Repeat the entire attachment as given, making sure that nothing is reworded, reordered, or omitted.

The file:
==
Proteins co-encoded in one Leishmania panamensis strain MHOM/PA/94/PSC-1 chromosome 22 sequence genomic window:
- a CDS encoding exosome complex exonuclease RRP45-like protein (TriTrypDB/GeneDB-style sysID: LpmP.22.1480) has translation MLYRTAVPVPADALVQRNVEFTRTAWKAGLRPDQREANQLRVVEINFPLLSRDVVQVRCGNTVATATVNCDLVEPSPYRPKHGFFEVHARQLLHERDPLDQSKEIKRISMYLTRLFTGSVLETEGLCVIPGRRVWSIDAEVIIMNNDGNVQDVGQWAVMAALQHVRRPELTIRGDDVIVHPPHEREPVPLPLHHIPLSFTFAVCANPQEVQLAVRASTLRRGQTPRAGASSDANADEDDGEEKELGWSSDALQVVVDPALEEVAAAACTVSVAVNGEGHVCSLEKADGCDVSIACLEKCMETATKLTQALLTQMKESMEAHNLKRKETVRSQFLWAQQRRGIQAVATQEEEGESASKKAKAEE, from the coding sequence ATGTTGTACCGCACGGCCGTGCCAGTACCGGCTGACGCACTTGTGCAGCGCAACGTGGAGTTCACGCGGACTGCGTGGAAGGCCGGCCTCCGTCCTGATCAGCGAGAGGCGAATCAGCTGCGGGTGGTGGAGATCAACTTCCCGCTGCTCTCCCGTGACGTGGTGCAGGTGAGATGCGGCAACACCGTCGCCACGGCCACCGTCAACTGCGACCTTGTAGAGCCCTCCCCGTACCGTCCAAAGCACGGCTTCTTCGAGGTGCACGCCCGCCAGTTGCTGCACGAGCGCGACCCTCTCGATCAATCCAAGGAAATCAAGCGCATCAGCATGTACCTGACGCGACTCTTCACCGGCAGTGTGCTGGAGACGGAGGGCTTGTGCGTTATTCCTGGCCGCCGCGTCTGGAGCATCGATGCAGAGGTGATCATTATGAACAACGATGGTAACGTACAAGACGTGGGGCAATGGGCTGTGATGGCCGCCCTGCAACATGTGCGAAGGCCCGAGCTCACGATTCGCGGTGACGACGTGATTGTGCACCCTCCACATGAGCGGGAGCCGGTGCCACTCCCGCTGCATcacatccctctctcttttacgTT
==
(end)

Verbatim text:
Proteins co-encoded in one Leishmania panamensis strain MHOM/PA/94/PSC-1 chromosome 22 sequence genomic window:
- a CDS encoding exosome complex exonuclease RRP45-like protein (TriTrypDB/GeneDB-style sysID: LpmP.22.1480) has translation MLYRTAVPVPADALVQRNVEFTRTAWKAGLRPDQREANQLRVVEINFPLLSRDVVQVRCGNTVATATVNCDLVEPSPYRPKHGFFEVHARQLLHERDPLDQSKEIKRISMYLTRLFTGSVLETEGLCVIPGRRVWSIDAEVIIMNNDGNVQDVGQWAVMAALQHVRRPELTIRGDDVIVHPPHEREPVPLPLHHIPLSFTFAVCANPQEVQLAVRASTLRRGQTPRAGASSDANADEDDGEEKELGWSSDALQVVVDPALEEVAAAACTVSVAVNGEGHVCSLEKADGCDVSIACLEKCMETATKLTQALLTQMKESMEAHNLKRKETVRSQFLWAQQRRGIQAVATQEEEGESASKKAKAEE, from the coding sequence ATGTTGTACCGCACGGCCGTGCCAGTACCGGCTGACGCACTTGTGCAGCGCAACGTGGAGTTCACGCGGACTGCGTGGAAGGCCGGCCTCCGTCCTGATCAGCGAGAGGCGAATCAGCTGCGGGTGGTGGAGATCAACTTCCCGCTGCTCTCCCGTGACGTGGTGCAGGTGAGATGCGGCAACACCGTCGCCACGGCCACCGTCAACTGCGACCTTGTAGAGCCCTCCCCGTACCGTCCAAAGCACGGCTTCTTCGAGGTGCACGCCCGCCAGTTGCTGCACGAGCGCGACCCTCTCGATCAATCCAAGGAAATCAAGCGCATCAGCATGTACCTGACGCGACTCTTCACCGGCAGTGTGCTGGAGACGGAGGGCTTGTGCGTTATTCCTGGCCGCCGCGTCTGGAGCATCGATGCAGAGGTGATCATTATGAACAACGATGGTAACGTACAAGACGTGGGGCAATGGGCTGTGATGGCCGCCCTGCAACATGTGCGAAGGCCCGAGCTCACGATTCGCGGTGACGACGTGATTGTGCACCCTCCACATGAGCGGGAGCCGGTGCCACTCCCGCTGCATcacatccctctctcttttacgTT